Running backs/Fullback: A very rare bright spot on offense. Jorvorskie Lane is either one of your favorite players, or you haven't been paying attention. He took a play-action pass and went 24 yards before he finished by leaping over a defender. Reggie Bush came to play with 6 catches for 45 yards, 14 rushes for 69 yards, all for a total of 20 touches for 114 yards (5.7 yards per touch). Daniel Thomas had 3 carries for 11 yards, and 1 catch for 32 yards in which he broke tackles. All in all, running backs and the fullback combined for 80 yards on 17 carries (4.7 yards per carry) and 102 yards receiving on 8 catches (12.8 yards per catch) - almost half of Tannehill's 219 passing yards. The lone blemish of this group was a fumble by Daniel Thomas due to a hit that left Thomas "woozy" and took him out of the game.
Quarterback: Poor game by Tannehill. Not horrible but undeniably poor. He suffered a few early drops, as well as a mis-timed snap from Pouncey, and being tripped up by John Jerry, but unlike in pre-season, he had some receivers making plays for him and a run-game that was humming. Tannehill seemed hesitant to attempt throws down the field, and after a promising first 1.5 quarters, began locking onto receivers with his eyes, allowing JJ Watt to bat the passes into the air for 2 interceptions. I honestly do NOT see any problems with his throwing mechanics - while they were annoying, the TV commentators were correct that the batted passes were a result of Tannehill staring down receivers. Coach Joe Philbin split the blame for the batted passes between the O-line and Tannehill.
His offensive line could have helped him out by aggressively engaging the defensive linemen instead of giving them space to jump in the air with their arms up, but there are simple counters a QB can use. The best is the pump-fake, since it sends the defensive lineman hopping into the air and might lead a DB to bite on a route early. His QB coach obviously had the same idea, since I saw Tannehill use at least one pump fake in the second-half. Additionally, scanning both sides of the field with his eyes makes it harder for defenders to know when to give up on rushing the passer and instead settle for batting passes. I saw some great throws - the 34-yard sideline throw to Hartline was a beauty - and I saw very few poor throws into dangerous situations (just 2). The remainder of his incompletions (besides 3 batted passes that turned into interceptions) were overthrown (making it hard for a defender to intercept) or were dropped. Aside from the terrible interceptions, Tannehill finished with a respectable 20/36 for 219 yards (56% accuracy for 6.1 yards per attempt), but he was unlucky to have 2 of his 4 batted passes be intercepted, and he had a CB intercept a throw to his new #1 WR Naanee by jumping a slant route.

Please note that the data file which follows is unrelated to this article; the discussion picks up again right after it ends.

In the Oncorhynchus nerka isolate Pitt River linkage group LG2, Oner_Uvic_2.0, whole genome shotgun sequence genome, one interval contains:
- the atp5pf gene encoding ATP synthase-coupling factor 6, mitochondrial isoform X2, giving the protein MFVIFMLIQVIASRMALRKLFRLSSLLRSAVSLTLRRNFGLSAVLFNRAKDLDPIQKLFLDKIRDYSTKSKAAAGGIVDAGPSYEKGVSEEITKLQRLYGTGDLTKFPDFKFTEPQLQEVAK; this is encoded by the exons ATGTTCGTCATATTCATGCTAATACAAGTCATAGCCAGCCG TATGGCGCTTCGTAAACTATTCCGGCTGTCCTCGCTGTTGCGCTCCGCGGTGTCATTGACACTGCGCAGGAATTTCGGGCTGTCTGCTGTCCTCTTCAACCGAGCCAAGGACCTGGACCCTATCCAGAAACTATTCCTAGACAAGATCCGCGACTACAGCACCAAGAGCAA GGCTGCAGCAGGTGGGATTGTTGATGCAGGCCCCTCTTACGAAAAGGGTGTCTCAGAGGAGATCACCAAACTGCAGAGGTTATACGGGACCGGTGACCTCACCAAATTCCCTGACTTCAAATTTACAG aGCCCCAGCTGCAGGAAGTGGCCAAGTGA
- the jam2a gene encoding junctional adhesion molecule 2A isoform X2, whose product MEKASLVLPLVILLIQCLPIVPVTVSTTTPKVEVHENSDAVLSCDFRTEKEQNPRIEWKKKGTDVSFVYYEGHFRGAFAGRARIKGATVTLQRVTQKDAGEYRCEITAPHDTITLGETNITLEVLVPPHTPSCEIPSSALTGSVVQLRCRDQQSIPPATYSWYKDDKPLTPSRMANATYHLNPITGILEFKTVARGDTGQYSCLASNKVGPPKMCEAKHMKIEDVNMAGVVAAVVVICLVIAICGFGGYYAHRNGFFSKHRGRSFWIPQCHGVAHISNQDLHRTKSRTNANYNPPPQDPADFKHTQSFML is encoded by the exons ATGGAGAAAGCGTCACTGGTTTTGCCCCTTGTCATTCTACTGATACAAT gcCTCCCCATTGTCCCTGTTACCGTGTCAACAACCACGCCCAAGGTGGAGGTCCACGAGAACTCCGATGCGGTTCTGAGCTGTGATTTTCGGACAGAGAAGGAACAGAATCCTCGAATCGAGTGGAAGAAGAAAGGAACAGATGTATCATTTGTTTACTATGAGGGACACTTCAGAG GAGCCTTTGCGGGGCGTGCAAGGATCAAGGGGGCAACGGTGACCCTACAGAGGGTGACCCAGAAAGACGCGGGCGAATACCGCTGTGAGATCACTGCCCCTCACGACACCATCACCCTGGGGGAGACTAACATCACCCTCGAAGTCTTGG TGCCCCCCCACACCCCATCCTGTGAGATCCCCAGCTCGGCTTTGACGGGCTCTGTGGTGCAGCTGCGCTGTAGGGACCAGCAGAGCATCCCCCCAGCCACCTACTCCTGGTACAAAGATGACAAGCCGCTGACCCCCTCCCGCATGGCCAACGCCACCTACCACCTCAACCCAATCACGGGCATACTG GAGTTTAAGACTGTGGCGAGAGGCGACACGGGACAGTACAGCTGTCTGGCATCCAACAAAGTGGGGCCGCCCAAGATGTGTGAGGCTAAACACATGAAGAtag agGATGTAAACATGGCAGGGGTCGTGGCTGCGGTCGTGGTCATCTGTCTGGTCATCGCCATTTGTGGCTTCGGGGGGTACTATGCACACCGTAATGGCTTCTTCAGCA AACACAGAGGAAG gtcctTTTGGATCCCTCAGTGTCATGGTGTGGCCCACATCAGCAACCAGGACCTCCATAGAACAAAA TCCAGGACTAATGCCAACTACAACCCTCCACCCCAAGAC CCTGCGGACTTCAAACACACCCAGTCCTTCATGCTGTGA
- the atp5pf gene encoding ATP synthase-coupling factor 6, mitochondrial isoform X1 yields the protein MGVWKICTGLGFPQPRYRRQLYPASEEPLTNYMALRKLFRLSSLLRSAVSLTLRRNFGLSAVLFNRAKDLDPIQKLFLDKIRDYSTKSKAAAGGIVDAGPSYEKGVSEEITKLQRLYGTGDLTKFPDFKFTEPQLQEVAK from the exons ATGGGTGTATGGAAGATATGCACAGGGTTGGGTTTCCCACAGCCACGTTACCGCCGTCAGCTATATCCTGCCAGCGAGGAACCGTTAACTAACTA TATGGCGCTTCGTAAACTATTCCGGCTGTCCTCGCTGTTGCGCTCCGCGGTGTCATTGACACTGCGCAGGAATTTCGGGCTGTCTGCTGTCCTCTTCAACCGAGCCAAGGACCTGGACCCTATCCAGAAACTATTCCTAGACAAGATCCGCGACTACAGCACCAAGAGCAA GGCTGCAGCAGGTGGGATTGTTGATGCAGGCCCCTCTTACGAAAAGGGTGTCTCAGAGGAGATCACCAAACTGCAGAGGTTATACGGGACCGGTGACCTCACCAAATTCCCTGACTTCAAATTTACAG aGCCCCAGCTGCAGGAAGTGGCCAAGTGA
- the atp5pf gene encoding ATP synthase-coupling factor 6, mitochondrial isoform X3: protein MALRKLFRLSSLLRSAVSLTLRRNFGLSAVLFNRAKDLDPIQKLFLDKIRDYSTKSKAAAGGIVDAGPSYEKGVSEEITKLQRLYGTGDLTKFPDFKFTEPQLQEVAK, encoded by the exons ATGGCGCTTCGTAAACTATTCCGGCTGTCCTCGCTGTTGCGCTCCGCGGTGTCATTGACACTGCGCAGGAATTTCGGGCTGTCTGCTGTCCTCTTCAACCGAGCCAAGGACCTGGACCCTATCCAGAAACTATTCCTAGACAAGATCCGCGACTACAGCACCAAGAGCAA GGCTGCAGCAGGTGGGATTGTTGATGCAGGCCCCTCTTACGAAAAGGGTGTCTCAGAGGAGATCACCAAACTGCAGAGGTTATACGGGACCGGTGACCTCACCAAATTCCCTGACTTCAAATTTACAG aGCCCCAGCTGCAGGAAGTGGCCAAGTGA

Coaching/Overall: I was happy with the run game. I loved the way we used our RBs and FB. I liked the way we run-blocked for the most part (special credit goes to the Pouncey-Incognito-Long trio). John Jerry, aside from tripping up Tannehill, didn't embarrass himself at right guard. Martin got pushed around, but not nearly as bad as the Carolina game (progress!). However, I'm not a fan of a rookie QB having 36 passing attempts in his debut. I understand we were losing, but with the run game humming, there was no need to keep Tannehill passing after his second interception of the first half - we could have remained patient and stuck with the run game to open things up for passing instead of asking Tannehill to carry the offense with his arm. 36 passes to 17 rushes is unacceptable playcalling for a rookie making his first start.
In Summary: I like our special teams a lot. I love our run game and the way we're using our running and full backs in the passing game. I'm a big believer in our run defense. I'm nervous about our defense of wide receivers - both against true #1's like Andre Johnson and teams with deep wide receiver corps like the Falcons after trading away Vontae Davis, and I'm terrified about our defense of tight ends, given the continuing breakdowns in coverage we have seen since pre-season. Fasano, Bess, and Hartline stepped up, and I see potential in the Tannehill-to-Armstrong connection (though it needs time), but we have to do a better job of not asking Tannehill to become a 35-40 pass attempts-per-game QB as a rookie. The offensive line must be aggressive knowing defenders are going to try to swat passes, and Tannehill must learn to pump-fake and look off defenders. The better team won, but most of the problems are correctable with coaching and more experience.
One last note: Peyton Manning threw 3 INTs in his regular season debut in 1998 - against the Dolphins.